After we visit the gravesite
and cry and hold one another,
we go out for lunch. And after
lunch we are tired and full, but we agree
to stop by Auntie Asha’s house, just for
fifteen minutes. Not a minute more.
I have a paper to finish.
And no heart for family.
When we arrive in Auntie’s red kitchen,
greeted by three generations of kisses
and the steel drum lilt of Trini voices,
the roti flour is already mixed
and kneaded, waiting for hands,
waiting to be divided into paratha
and dhalpuri. I poke my fingers
into the cotton-white dough
and learn with my fingers
the perfect proportions
of flour, baking powder,
salt and water to rise.
I give Grandma a kiss,
but I don’t think she knows who I am
until I say, “I’m learning to make roti,
Grandma!” Comprehending shines
on her wrinkled, cinnamon face.
Auntie Annie rolls the paratha
into a flat, white disk. A sprinkle
of flour, a smear of soft butter.
She cuts the dough into three strips
stacks them and rolls them together
into a great lump to rest.
Grandma sits and watches
from her chair like a throne.
“You ain’ doin’ it right,”
the queen of roti complains.
But even in her regal disdain,
she leans forward with excitement,
a little girl spying the action.
Uncle Al brings out the grinder
and the boiled golden dhal
becomes a soft flour. Asha
calls out for the geera,
“It’s behind your head!”
I root in the cabinet,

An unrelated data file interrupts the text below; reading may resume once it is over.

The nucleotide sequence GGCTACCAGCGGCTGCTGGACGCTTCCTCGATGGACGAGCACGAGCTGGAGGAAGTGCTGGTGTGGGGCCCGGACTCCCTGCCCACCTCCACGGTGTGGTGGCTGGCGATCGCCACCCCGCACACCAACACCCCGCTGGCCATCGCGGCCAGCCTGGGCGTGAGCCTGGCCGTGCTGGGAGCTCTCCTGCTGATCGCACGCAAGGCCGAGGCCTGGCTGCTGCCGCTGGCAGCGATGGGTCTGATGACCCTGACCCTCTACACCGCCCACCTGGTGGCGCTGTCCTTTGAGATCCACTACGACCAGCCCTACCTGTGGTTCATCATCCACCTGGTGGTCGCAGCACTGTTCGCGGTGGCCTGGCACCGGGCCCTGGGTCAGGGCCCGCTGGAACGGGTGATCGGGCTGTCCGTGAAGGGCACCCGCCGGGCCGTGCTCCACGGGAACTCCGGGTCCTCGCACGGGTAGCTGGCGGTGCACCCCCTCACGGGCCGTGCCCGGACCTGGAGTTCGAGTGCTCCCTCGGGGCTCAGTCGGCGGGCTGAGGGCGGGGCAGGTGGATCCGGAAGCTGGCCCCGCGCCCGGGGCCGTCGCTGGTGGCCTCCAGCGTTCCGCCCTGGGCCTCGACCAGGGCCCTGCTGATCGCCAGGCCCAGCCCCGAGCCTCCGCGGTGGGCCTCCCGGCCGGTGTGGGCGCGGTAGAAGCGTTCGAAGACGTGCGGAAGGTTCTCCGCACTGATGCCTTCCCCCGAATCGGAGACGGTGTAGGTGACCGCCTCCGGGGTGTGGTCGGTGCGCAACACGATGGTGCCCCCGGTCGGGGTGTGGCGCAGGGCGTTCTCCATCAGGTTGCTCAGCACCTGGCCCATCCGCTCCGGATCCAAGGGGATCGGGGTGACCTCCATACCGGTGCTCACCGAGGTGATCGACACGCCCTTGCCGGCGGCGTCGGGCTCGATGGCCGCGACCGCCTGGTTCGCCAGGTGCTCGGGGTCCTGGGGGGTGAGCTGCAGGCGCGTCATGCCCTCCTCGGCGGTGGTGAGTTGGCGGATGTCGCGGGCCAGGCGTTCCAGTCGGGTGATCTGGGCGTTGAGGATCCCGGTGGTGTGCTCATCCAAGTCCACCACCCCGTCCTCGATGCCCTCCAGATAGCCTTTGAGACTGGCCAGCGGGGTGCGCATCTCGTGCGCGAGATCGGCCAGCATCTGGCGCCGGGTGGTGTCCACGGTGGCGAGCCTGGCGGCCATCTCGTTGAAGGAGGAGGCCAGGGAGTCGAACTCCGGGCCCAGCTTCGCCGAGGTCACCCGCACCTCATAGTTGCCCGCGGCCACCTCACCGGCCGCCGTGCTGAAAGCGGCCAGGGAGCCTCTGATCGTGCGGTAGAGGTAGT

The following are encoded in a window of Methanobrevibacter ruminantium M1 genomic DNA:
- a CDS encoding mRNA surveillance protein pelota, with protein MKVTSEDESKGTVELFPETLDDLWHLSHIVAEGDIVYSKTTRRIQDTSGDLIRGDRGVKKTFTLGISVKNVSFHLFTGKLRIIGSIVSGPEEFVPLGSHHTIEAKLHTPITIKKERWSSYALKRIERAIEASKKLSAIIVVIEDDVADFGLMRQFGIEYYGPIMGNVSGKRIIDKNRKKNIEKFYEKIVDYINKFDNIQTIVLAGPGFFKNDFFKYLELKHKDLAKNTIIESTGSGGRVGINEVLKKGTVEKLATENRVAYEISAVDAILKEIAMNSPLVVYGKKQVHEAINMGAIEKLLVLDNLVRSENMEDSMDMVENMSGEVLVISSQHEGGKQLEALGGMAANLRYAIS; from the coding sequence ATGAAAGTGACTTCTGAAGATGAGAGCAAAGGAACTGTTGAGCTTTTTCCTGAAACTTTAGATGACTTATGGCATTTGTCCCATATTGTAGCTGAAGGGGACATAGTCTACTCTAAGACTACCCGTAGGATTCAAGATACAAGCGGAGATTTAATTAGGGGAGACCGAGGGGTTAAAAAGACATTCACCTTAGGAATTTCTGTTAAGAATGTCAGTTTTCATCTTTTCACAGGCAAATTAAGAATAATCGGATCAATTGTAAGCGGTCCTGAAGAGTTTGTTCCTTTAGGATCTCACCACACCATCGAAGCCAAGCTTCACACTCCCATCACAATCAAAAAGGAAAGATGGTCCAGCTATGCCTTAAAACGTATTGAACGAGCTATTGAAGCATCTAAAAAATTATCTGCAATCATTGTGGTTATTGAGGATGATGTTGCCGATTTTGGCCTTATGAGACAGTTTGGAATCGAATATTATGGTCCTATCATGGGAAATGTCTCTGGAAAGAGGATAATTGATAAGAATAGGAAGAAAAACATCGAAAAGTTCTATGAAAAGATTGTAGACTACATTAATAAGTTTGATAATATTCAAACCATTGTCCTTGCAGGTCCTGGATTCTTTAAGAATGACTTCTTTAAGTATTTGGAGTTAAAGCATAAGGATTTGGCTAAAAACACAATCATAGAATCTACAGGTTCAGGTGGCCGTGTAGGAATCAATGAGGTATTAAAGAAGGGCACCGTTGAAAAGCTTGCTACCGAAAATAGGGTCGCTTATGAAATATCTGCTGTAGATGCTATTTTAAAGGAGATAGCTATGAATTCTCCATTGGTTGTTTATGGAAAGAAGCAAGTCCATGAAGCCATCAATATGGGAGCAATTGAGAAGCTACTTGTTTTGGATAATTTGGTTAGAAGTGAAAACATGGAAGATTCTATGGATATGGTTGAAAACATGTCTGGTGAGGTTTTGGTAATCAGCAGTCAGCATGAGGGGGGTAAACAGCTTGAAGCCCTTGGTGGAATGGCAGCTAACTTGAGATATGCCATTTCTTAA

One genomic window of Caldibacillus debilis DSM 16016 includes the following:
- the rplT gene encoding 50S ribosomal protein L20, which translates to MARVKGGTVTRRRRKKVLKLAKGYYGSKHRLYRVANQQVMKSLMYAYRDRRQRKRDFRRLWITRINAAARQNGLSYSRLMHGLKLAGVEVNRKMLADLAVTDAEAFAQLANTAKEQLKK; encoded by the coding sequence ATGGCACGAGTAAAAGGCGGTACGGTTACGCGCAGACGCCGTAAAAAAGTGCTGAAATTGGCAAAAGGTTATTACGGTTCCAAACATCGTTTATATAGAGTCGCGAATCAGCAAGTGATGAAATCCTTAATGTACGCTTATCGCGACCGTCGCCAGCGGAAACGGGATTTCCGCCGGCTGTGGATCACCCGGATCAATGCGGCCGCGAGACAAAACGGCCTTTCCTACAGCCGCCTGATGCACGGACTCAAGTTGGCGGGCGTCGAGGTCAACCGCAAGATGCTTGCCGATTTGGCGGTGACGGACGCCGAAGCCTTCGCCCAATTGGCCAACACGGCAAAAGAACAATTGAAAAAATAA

“Is this it?” “I don’t know,
let me smell it.” As the jar
opens the smell of cumin fills the room
and the dhal becomes roti.
The hands of three women
cup dough and scoop in the dhal,
carefully closing each into a ball.
The paratha is done resting.
Annie rolls it on the red counter
back into a white circle,
brushing oil on the heavy iron
tawa and slapping a full white moon
into its black sky.
“The last thing you have to do,”
Annie says grabbing the toasty hot roti
in an old dish towel with faded blue flowers,
"is bust it up.” She bunches the
perfect disk into a ball,
shreds it and presents it to me with a smile:
“Paratha…bus’-up-shut.” It looks just
like the broken shirt that is named for.
And now the dhalpuri
is ready for rolling and frying.
I do the flipping, while Margaret,
whose son brought me into this kitchen,
rolls. Her sisters laugh. Auntie Lisa
gets out her camera. “Look
at the American girl making roti!”
The oil pricks my skin
as the roti slaps down,
rises up with steam.
The glass table on the back porch
is spread with love--curry chicken and
coconut shrimp, sour pomsite fruits,
ripe figs, sweet basmati rice, lettuce salad.
And Grandma tries to eat her napkin.
She scowls at me, “Dis roti bittah.”
“Ma, that’s not roti!” Lisa says,
and takes the napkin. We eat curry
with our fingers, wrap it in layers of roti.
We wag our tongues to cool their burning.
After fifteen minutes times eight,
we leave with a bag of roti, resurrected.